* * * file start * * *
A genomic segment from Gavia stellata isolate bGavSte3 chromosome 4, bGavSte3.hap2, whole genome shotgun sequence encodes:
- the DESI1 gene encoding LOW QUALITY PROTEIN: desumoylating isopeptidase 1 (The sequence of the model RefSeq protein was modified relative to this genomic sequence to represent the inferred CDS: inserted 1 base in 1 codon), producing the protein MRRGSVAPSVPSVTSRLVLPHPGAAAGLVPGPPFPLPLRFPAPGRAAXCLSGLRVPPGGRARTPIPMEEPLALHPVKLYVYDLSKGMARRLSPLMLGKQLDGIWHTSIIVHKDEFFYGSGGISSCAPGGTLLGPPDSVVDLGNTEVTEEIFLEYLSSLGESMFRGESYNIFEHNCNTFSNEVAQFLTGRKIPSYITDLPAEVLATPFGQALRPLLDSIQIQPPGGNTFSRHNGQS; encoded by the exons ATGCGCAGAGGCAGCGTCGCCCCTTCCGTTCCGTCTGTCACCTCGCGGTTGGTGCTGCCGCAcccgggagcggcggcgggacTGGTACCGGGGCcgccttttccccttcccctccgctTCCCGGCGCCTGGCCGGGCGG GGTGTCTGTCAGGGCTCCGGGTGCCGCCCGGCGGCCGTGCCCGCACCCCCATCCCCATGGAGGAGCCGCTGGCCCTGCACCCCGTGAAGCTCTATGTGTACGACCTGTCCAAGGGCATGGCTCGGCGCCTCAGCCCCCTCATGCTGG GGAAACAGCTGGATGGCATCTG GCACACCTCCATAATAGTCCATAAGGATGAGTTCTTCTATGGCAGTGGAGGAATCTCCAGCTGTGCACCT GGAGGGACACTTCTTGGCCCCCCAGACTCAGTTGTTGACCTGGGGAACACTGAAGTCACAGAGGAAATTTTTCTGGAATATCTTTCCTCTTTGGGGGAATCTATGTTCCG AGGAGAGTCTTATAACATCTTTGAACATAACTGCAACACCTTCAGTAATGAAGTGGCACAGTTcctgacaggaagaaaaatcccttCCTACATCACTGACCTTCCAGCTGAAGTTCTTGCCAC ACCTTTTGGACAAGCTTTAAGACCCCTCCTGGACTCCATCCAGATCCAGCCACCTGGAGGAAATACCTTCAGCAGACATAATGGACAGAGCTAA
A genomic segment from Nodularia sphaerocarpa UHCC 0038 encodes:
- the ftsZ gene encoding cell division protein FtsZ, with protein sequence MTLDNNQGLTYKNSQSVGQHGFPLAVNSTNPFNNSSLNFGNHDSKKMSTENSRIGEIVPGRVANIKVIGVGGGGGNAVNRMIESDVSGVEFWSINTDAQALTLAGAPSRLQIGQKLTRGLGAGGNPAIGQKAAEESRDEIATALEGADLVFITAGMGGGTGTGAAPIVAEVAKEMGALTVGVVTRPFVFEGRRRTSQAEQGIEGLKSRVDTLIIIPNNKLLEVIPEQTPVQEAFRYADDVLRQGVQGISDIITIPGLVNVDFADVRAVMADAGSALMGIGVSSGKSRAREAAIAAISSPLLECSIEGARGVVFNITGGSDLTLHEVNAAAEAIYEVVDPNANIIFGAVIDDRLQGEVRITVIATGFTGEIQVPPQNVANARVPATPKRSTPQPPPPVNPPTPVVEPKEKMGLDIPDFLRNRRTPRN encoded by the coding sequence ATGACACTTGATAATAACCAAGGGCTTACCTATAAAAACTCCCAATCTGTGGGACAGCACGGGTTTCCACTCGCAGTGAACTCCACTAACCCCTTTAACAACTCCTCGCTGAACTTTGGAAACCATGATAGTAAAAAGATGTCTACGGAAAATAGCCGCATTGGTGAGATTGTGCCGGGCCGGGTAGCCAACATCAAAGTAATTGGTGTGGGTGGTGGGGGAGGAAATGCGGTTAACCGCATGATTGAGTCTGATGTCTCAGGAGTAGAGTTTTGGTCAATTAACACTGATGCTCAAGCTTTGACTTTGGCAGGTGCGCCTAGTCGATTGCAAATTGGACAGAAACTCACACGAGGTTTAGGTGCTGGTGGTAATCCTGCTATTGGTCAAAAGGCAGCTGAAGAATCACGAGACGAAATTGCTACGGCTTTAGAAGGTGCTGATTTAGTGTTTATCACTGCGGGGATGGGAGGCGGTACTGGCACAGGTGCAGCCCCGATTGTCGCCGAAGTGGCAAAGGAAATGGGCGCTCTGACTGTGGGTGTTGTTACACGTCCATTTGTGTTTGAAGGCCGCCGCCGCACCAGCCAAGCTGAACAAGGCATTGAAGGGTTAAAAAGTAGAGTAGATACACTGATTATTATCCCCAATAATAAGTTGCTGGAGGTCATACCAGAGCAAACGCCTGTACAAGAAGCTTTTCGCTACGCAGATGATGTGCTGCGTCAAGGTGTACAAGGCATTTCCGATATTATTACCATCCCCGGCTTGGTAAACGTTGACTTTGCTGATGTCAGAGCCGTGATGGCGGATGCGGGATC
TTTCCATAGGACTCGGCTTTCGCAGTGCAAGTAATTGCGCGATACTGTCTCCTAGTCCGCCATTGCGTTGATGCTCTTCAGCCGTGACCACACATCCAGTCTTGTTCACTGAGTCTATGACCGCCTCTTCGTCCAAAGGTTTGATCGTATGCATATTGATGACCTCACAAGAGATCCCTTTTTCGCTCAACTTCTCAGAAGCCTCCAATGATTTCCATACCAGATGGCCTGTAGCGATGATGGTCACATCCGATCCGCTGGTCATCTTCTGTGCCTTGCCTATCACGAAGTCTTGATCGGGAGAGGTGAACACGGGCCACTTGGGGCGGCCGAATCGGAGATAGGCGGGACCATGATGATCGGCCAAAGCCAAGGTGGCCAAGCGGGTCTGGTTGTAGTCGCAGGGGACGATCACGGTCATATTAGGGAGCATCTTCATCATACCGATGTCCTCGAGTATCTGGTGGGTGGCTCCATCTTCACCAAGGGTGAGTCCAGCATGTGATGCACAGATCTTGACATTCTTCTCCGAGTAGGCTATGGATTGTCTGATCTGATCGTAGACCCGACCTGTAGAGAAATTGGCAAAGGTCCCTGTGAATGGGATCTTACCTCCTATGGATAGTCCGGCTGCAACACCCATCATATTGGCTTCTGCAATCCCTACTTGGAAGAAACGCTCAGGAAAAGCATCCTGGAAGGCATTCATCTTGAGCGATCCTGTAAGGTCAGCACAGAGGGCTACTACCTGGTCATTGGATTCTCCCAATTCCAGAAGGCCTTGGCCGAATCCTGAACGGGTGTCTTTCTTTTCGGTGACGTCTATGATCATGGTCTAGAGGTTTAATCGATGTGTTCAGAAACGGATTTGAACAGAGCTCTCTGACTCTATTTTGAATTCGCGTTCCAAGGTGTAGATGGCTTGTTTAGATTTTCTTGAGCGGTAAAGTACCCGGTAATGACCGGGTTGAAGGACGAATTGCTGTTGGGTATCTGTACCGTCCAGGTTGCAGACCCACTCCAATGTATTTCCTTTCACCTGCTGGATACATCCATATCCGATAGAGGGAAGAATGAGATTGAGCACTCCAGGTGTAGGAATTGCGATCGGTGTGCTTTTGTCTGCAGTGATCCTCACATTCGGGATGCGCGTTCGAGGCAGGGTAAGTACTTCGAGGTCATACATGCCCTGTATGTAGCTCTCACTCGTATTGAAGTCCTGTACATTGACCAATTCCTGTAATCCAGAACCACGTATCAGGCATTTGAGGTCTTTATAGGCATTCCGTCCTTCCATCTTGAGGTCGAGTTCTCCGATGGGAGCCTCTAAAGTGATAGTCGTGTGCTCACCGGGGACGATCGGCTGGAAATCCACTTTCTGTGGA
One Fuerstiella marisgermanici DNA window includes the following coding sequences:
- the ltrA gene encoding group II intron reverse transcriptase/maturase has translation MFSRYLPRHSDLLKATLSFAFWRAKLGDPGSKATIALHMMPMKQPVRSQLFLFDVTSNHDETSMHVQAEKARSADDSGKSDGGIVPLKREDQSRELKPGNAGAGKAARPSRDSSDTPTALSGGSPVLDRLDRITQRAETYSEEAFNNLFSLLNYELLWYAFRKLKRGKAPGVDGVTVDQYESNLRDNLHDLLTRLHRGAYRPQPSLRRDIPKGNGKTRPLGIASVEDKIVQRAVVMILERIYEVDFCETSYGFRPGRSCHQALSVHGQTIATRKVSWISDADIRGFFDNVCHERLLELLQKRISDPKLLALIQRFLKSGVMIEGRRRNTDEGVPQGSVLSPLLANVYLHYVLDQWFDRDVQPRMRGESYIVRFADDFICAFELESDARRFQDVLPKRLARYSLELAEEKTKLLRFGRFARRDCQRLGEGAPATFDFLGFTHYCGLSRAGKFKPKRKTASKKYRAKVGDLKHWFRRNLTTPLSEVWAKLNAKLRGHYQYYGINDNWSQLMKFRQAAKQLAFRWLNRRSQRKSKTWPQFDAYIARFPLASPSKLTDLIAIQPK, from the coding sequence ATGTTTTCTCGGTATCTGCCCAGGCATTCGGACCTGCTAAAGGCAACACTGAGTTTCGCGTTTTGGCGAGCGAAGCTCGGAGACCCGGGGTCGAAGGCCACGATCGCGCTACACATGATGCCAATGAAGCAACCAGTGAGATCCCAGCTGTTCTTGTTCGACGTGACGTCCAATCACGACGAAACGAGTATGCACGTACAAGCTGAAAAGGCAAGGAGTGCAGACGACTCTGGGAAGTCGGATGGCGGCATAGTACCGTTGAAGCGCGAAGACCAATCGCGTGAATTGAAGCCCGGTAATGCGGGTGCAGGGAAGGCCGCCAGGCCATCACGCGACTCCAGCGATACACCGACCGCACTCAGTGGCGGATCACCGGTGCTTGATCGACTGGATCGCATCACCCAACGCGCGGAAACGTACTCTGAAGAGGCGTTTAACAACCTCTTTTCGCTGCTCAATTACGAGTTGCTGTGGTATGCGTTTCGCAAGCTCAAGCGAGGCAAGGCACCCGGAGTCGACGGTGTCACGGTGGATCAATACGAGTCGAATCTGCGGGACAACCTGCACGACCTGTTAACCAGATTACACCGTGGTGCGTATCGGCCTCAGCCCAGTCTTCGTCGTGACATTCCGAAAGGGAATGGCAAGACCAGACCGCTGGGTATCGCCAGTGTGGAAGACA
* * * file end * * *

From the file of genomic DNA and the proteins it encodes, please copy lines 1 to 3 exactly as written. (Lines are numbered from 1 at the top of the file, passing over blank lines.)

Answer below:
A genomic segment from Gavia stellata isolate bGavSte3 chromosome 4, bGavSte3.hap2, whole genome shotgun sequence encodes:
- the DESI1 gene encoding LOW QUALITY PROTEIN: desumoylating isopeptidase 1 (The sequence of the model RefSeq protein was modified relative to this genomic sequence to represent the inferred CDS: inserted 1 base in 1 codon), producing the protein MRRGSVAPSVPSVTSRLVLPHPGAAAGLVPGPPFPLPLRFPAPGRAAXCLSGLRVPPGGRARTPIPMEEPLALHPVKLYVYDLSKGMARRLSPLMLGKQLDGIWHTSIIVHKDEFFYGSGGISSCAPGGTLLGPPDSVVDLGNTEVTEEIFLEYLSSLGESMFRGESYNIFEHNCNTFSNEVAQFLTGRKIPSYITDLPAEVLATPFGQALRPLLDSIQIQPPGGNTFSRHNGQS; encoded by the exons ATGCGCAGAGGCAGCGTCGCCCCTTCCGTTCCGTCTGTCACCTCGCGGTTGGTGCTGCCGCAcccgggagcggcggcgggacTGGTACCGGGGCcgccttttccccttcccctccgctTCCCGGCGCCTGGCCGGGCGG GGTGTCTGTCAGGGCTCCGGGTGCCGCCCGGCGGCCGTGCCCGCACCCCCATCCCCATGGAGGAGCCGCTGGCCCTGCACCCCGTGAAGCTCTATGTGTACGACCTGTCCAAGGGCATGGCTCGGCGCCTCAGCCCCCTCATGCTGG GGAAACAGCTGGATGGCATCTG GCACACCTCCATAATAGTCCATAAGGATGAGTTCTTCTATGGCAGTGGAGGAATCTCCAGCTGTGCACCT GGAGGGACACTTCTTGGCCCCCCAGACTCAGTTGTTGACCTGGGGAACACTGAAGTCACAGAGGAAATTTTTCTGGAATATCTTTCCTCTTTGGGGGAATCTATGTTCCG AGGAGAGTCTTATAACATCTTTGAACATAACTGCAACACCTTCAGTAATGAAGTGGCACAGTTcctgacaggaagaaaaatcccttCCTACATCACTGACCTTCCAGCTGAAGTTCTTGCCAC ACCTTTTGGACAAGCTTTAAGACCCCTCCTGGACTCCATCCAGATCCAGCCACCTGGAGGAAATACCTTCAGCAGACATAATGGACAGAGCTAA
A genomic segment from Nodularia sphaerocarpa UHCC 0038 encodes: